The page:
HOWELL: All right. Tom, thank you. Coming up, a brazen jewel heist. How thieves stole royal gems from a public display in broad daylight.

ALLEN: Plus the award season kicking off in Hollywood. We take a look at which star-studded film that likely to win the golden globe.

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[02:40:34] ALLEN: Well, here's one for you. A couple of crafty thieves pulled off a heist in Venice, Italy worthy of a silver screen taking jewels of, ''an indisputably elevated value.'' That's police talk.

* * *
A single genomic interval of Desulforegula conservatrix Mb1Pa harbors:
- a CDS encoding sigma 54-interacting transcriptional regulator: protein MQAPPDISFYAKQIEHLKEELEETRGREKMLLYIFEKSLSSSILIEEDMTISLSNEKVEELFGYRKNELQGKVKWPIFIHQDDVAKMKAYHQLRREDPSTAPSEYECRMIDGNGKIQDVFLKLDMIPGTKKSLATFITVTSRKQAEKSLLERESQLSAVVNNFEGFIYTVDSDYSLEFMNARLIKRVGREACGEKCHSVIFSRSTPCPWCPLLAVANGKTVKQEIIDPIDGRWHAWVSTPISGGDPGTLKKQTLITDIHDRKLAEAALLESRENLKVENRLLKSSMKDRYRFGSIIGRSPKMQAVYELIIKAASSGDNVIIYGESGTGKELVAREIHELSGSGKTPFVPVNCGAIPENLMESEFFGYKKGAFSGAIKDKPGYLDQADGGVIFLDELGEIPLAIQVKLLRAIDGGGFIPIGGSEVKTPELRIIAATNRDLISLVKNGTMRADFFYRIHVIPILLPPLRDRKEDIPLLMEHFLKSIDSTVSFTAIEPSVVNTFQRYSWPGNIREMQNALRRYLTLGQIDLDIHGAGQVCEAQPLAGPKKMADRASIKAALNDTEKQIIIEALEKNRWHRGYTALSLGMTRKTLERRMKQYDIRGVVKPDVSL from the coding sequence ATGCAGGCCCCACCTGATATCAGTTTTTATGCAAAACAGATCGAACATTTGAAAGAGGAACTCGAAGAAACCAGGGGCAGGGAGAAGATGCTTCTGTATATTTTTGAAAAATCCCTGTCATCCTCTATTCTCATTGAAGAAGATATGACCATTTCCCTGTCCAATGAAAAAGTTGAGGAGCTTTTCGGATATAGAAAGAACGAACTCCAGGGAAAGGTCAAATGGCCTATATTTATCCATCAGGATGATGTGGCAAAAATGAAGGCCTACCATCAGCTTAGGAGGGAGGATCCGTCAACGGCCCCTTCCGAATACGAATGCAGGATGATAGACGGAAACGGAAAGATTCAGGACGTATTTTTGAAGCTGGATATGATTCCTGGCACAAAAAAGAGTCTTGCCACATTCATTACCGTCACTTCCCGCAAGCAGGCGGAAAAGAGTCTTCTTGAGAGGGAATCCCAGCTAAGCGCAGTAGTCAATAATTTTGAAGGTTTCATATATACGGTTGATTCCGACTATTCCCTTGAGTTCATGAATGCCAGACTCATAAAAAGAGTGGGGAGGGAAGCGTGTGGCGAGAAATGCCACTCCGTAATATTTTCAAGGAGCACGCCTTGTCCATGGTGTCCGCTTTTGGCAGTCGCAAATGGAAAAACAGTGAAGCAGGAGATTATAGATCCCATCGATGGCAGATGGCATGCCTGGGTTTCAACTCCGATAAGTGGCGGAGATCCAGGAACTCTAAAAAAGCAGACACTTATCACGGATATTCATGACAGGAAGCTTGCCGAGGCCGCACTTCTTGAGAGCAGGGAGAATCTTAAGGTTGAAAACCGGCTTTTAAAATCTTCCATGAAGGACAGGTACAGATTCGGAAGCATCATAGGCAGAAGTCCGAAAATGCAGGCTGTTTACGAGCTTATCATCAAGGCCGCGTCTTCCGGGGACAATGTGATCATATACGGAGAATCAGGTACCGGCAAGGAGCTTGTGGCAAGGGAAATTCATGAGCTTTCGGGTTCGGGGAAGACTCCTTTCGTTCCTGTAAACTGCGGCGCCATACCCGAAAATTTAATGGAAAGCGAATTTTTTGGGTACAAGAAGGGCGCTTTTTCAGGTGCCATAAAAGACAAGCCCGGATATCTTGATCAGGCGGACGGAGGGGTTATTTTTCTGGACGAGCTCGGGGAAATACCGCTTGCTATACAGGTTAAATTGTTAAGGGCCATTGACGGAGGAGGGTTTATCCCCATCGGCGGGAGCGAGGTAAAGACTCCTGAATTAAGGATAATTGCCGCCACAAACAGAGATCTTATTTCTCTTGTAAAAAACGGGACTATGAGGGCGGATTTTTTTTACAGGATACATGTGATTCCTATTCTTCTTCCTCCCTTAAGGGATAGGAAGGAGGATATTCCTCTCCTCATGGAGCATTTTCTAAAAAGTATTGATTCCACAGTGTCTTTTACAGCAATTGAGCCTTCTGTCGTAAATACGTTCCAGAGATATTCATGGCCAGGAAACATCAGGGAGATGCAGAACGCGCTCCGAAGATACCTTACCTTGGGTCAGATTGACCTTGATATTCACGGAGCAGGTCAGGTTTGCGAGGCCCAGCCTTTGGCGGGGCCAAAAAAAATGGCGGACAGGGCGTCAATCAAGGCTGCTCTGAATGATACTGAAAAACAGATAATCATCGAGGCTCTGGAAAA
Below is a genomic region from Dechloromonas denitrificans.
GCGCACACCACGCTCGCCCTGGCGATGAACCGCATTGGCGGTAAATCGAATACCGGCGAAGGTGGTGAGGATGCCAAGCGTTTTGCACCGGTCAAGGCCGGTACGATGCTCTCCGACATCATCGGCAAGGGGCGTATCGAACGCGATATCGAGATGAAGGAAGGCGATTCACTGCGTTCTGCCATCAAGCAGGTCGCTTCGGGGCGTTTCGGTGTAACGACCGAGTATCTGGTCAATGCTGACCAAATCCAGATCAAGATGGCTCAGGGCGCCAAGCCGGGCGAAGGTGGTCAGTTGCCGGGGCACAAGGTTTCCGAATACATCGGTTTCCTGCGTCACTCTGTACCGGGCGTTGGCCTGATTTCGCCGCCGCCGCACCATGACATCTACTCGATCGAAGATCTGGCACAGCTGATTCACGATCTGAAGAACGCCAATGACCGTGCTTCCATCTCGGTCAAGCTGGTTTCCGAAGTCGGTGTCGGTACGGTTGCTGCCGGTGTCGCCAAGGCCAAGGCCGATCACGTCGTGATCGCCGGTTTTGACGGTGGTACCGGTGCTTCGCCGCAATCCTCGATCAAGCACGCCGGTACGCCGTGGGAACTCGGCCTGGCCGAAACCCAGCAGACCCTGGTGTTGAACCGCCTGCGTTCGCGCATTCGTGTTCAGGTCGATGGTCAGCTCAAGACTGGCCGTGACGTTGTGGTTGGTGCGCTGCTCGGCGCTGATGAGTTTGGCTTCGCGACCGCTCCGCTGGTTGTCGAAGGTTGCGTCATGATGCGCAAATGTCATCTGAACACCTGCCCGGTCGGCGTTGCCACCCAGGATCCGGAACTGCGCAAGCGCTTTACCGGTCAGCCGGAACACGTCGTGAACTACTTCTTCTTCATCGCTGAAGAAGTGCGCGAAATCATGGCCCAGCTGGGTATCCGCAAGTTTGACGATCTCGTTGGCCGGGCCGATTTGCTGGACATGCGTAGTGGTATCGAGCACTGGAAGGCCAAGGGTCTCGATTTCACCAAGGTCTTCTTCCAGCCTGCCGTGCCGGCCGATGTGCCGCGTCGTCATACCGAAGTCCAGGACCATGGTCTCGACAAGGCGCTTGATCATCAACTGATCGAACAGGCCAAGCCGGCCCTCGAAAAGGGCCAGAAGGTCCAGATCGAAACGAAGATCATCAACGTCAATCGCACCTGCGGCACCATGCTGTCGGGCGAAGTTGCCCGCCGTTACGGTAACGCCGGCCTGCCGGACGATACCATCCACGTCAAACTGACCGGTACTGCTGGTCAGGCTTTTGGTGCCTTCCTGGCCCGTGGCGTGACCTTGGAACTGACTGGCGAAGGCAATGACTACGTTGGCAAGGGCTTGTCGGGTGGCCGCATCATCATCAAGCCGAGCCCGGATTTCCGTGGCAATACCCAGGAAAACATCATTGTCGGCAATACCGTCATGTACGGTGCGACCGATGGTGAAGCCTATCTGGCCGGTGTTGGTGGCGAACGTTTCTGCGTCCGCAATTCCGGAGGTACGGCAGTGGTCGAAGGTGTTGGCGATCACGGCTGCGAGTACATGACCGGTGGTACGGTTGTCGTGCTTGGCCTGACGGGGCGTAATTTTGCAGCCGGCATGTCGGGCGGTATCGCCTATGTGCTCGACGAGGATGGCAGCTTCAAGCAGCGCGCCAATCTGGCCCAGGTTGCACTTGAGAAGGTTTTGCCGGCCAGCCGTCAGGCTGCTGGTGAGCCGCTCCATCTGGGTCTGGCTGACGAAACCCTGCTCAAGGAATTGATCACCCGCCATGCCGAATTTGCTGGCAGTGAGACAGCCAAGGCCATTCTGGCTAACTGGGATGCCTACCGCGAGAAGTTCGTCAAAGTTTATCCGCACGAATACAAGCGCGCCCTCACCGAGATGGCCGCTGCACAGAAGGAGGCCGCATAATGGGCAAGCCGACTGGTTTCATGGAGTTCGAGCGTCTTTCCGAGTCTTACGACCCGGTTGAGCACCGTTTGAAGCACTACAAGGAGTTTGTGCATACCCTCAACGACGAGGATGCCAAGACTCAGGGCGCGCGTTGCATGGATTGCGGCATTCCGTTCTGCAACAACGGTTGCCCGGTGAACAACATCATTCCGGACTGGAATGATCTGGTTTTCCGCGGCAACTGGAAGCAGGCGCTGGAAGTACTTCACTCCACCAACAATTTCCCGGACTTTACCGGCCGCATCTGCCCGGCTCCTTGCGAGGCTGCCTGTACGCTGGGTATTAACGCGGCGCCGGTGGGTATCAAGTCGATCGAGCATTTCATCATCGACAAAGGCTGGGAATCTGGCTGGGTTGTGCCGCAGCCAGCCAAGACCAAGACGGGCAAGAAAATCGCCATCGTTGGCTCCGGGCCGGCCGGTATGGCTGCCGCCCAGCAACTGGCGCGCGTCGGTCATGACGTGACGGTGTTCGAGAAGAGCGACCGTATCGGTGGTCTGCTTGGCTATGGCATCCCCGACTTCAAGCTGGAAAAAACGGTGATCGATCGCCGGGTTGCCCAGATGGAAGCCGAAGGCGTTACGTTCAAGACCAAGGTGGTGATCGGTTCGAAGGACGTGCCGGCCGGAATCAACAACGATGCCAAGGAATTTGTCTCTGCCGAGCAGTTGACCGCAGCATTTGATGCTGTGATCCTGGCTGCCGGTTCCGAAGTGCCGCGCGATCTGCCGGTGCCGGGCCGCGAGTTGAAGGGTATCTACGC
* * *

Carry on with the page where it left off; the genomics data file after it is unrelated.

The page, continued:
HOWELL: Wow. That's for sure.

ALLEN: Police say the crooks mingled with other visitors at an exhibition of Indian jewelry from the Qatari royal collection then they grabbed a pair of earrings and a diamond, gold and platinum brooch from a display case.

HOWELL: Indisputably elevated value. Wow. And so this happened in a broad daylight, happened on the last day of an exhibition. A (INAUDIBLE) palace, investigators say the thieves delayed the alarm system from sounding for about a minute. So it wasn't triggered until they were making their getaway. Wow. All right. Now to real movies to tell you about. A couple that are noteworthy here. Hollywood's awards season kicks off Sunday with the 75th annual golden globes.

ALLEN: This year's nominees for best drama including a fairy tale made for adults and a historical biopic that is still politically relevant. Here's Isha Sesay with a preview.